From: L. Van Warren
Sent: Thursday, September 11, 2003 11:30 AM
To: 'Nick Warren'
Subject: primal signal thinking

Note: Click on photo's to see image credits.

If you think about it, the last two unexplored vistas are the cell and the brain. The excitement of the fifties and sixties regarding space, has given way to a geological, "this is a lifeless rock" point of view. More discoveries are likely to be made, but they will cost billions of dollars and require the dedication of one's entire life, all which can be erased by one misstep. Similar remarks can be made regarding ocean exploration. So for me, the brain and the cell are always available and can be explored at relatively low cost.


I am interested in the frequencies of brain waves. A site that covers that is here.


Since the brain, the cell, and even the stock market, are very complex systems, we have to adopt a bit of a different strategy when exploring them. Exploring isn't really sufficient, we have to log the results of our exploration in quickly digestible form. That is where knowledge mapping comes in. Another word for knowledge mapping is creating semantic nets, easily readable graphs that contain the information we seek.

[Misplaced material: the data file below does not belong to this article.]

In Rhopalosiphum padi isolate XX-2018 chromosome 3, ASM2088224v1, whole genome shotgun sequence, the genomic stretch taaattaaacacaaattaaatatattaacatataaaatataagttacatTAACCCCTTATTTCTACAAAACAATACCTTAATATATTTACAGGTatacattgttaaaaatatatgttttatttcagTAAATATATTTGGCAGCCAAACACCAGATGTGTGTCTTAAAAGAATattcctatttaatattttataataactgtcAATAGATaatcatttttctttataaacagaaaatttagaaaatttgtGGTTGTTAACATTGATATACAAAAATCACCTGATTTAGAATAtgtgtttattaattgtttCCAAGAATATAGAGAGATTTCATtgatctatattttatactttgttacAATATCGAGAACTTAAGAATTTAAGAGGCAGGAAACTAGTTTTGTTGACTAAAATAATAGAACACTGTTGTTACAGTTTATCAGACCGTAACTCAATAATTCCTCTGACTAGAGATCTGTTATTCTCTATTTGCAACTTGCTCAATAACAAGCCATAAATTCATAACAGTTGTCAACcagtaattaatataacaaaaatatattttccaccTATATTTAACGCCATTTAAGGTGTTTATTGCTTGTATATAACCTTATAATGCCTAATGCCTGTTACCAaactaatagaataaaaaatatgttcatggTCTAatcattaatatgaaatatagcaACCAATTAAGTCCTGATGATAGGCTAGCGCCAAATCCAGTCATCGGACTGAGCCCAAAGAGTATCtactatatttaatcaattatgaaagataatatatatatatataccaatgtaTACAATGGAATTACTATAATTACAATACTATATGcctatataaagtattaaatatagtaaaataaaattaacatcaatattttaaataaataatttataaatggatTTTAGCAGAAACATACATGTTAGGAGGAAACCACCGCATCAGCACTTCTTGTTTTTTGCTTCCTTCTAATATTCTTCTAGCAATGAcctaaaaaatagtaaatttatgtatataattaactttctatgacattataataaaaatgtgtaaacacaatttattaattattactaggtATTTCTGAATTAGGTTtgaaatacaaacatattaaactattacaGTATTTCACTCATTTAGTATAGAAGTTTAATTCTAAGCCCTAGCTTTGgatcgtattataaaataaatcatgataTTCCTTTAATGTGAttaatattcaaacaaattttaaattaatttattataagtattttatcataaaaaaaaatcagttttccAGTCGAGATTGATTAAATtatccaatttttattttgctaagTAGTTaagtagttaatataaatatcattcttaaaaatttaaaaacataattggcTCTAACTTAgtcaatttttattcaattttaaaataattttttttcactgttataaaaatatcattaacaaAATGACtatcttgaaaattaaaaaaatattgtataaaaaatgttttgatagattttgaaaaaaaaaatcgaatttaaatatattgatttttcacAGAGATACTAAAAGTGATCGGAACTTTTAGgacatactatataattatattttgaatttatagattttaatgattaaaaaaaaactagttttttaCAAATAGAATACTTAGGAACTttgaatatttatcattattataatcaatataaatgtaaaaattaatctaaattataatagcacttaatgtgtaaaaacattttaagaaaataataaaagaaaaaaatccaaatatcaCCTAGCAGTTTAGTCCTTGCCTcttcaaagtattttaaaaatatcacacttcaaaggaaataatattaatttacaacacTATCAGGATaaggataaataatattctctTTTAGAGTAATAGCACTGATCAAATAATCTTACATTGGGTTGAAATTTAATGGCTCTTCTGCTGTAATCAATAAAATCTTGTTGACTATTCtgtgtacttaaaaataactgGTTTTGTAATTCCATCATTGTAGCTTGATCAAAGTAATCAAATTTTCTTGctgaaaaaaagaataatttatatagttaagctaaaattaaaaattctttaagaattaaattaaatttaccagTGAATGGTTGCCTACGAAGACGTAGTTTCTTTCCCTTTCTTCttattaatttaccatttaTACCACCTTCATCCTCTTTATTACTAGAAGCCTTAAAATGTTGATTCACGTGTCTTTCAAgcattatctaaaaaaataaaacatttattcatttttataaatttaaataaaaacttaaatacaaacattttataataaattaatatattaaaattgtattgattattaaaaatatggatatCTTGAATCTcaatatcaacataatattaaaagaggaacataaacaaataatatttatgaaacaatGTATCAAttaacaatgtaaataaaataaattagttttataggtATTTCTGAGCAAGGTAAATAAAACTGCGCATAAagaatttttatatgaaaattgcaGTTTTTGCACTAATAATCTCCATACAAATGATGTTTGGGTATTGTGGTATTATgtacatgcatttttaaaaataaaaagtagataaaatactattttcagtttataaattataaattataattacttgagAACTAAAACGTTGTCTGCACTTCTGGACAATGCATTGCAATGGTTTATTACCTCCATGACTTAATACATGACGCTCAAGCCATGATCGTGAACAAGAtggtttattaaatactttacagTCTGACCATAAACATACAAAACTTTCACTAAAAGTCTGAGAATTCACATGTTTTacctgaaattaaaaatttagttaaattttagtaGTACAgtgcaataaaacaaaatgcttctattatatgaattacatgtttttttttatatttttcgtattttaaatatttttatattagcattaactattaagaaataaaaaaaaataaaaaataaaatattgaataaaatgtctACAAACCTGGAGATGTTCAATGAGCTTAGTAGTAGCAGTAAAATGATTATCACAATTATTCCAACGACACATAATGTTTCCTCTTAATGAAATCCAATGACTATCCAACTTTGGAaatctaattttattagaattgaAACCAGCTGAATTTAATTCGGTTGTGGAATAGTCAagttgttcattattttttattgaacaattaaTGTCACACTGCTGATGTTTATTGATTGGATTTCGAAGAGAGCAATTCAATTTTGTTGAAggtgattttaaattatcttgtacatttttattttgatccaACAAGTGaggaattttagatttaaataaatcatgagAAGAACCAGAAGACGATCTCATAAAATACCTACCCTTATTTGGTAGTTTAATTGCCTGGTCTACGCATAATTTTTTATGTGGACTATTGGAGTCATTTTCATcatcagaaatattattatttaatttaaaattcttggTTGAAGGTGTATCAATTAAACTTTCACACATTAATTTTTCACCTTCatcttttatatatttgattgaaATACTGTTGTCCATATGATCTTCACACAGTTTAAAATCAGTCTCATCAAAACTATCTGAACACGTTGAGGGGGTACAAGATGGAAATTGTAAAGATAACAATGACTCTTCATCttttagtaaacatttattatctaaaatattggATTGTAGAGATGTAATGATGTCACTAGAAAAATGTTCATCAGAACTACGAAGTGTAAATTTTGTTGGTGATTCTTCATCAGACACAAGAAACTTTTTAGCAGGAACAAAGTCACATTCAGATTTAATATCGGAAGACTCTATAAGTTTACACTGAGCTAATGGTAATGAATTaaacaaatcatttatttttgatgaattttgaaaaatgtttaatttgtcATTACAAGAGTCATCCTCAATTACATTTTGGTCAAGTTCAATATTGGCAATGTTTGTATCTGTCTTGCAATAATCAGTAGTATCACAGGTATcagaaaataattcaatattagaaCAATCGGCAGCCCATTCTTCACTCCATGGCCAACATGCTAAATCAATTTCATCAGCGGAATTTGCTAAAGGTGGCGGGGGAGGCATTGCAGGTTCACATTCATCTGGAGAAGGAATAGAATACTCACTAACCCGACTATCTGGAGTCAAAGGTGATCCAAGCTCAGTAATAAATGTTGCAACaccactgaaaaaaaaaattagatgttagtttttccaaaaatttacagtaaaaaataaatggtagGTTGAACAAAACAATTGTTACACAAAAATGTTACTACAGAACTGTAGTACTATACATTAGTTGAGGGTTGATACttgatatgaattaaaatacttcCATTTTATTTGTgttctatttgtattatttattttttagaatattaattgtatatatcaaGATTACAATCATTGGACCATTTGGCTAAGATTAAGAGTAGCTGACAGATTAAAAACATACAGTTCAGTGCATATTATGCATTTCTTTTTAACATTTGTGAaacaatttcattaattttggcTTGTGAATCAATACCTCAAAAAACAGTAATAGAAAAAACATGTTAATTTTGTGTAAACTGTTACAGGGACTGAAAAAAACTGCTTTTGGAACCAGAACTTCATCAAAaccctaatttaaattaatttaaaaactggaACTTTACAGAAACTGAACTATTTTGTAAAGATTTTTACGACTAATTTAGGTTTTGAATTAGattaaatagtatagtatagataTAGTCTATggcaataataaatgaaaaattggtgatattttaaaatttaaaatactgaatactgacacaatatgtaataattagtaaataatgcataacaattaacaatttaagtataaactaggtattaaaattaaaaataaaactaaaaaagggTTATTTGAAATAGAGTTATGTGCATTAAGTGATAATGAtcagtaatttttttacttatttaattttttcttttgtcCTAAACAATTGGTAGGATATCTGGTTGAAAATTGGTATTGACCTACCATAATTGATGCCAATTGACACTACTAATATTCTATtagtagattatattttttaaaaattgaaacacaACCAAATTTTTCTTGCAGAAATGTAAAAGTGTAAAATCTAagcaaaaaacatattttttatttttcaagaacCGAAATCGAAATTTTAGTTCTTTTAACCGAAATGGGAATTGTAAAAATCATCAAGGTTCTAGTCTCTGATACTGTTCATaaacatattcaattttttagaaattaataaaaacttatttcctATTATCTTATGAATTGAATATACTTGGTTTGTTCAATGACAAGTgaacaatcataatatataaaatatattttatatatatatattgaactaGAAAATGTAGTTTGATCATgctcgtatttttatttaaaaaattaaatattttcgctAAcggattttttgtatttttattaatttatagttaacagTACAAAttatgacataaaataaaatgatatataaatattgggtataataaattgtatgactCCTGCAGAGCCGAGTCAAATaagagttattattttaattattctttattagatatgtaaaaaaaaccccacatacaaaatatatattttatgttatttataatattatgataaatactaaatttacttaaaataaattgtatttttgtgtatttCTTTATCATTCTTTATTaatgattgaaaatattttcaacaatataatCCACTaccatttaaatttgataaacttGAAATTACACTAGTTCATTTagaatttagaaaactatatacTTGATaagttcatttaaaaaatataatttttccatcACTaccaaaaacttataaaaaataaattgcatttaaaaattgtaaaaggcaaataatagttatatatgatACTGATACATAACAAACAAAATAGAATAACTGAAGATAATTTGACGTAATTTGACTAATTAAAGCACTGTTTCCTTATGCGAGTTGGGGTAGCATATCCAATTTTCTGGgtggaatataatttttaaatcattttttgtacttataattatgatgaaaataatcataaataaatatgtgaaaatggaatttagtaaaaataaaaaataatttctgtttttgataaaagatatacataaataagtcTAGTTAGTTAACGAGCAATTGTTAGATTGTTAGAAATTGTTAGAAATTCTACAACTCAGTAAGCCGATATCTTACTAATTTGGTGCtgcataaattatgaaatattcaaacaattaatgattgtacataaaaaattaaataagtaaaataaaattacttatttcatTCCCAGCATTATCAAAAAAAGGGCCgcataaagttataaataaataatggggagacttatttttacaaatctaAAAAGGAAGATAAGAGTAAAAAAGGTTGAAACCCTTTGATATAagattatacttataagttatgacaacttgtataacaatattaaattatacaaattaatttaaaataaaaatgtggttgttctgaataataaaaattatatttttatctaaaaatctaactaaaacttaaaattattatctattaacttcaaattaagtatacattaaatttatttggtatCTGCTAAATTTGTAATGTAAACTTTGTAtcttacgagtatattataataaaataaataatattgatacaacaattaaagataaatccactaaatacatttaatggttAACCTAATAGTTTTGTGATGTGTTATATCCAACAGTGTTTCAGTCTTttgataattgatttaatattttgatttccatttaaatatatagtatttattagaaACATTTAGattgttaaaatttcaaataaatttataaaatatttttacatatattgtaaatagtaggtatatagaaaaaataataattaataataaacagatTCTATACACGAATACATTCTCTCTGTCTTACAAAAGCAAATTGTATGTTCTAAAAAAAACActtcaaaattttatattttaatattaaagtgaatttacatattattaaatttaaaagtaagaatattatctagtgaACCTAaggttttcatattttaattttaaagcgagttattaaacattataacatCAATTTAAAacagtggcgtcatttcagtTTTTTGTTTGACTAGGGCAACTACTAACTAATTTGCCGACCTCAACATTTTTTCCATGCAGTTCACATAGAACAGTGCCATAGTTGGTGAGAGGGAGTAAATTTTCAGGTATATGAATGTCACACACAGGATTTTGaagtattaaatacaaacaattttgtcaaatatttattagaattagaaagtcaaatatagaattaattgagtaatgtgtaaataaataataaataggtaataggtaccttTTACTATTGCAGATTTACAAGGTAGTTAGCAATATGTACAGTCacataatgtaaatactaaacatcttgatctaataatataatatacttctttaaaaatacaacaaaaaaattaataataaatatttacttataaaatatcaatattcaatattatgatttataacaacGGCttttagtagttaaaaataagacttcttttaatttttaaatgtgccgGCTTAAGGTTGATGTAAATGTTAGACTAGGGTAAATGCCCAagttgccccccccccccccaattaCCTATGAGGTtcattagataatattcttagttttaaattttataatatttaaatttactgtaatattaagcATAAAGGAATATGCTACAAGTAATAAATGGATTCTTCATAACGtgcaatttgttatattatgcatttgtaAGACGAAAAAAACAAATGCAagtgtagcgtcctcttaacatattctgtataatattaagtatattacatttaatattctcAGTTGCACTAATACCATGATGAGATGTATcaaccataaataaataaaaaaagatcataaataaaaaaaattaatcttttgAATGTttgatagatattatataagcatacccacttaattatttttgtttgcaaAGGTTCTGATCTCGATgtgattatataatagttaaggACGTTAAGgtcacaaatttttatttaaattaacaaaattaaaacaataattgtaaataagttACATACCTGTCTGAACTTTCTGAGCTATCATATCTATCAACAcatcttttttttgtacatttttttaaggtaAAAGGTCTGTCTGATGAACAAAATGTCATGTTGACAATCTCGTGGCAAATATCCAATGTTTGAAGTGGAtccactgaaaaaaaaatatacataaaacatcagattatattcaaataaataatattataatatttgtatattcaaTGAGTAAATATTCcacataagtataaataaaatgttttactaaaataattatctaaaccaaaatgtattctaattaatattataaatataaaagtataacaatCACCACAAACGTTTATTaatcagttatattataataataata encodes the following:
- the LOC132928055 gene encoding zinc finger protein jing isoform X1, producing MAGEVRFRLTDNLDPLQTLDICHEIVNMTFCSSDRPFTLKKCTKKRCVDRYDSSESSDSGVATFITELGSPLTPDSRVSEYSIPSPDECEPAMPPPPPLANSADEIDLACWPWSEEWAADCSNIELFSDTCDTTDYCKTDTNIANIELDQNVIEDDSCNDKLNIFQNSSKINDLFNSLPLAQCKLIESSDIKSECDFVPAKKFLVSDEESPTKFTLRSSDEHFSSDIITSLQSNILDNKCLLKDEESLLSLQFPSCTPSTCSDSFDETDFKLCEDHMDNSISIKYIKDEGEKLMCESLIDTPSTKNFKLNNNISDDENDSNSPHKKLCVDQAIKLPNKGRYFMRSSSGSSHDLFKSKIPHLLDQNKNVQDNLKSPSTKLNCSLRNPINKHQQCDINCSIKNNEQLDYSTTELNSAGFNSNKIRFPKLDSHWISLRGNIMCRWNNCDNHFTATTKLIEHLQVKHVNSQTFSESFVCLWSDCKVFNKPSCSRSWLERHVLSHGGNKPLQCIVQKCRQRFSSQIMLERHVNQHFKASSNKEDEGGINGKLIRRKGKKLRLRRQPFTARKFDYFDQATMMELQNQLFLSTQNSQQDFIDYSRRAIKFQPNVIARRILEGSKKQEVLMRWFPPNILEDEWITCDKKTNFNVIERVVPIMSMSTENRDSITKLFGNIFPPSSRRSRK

Semantic nets are being used to model brain processes.

This is described here.



Functional MRI is being used to show thinking in real time in the basement of NIH.


Our brains are massively parallel, but have a relatively slow clock frequency.

I used to believe that are brains could process sound at 10,000 Hz as a set of protein chemical reactions. During reflection following a prolonged headache in Seattle, I deduced that this isn't true. I now believe that we only process 10,000 Hz sounds at about 20 Hz or so. Our cochleas just let us know that those harmonic are "on" in the current tune. A test for this would be the shortest chirp a person could detect the "just noticeable difference" in pitch. Another test would be to change frequency from 5000 Hz to 10,000 Hz at increasing frequencies from 0 to 40 Hz and measure whether the test subject could tell when it changed.




- Van


L. Van Warren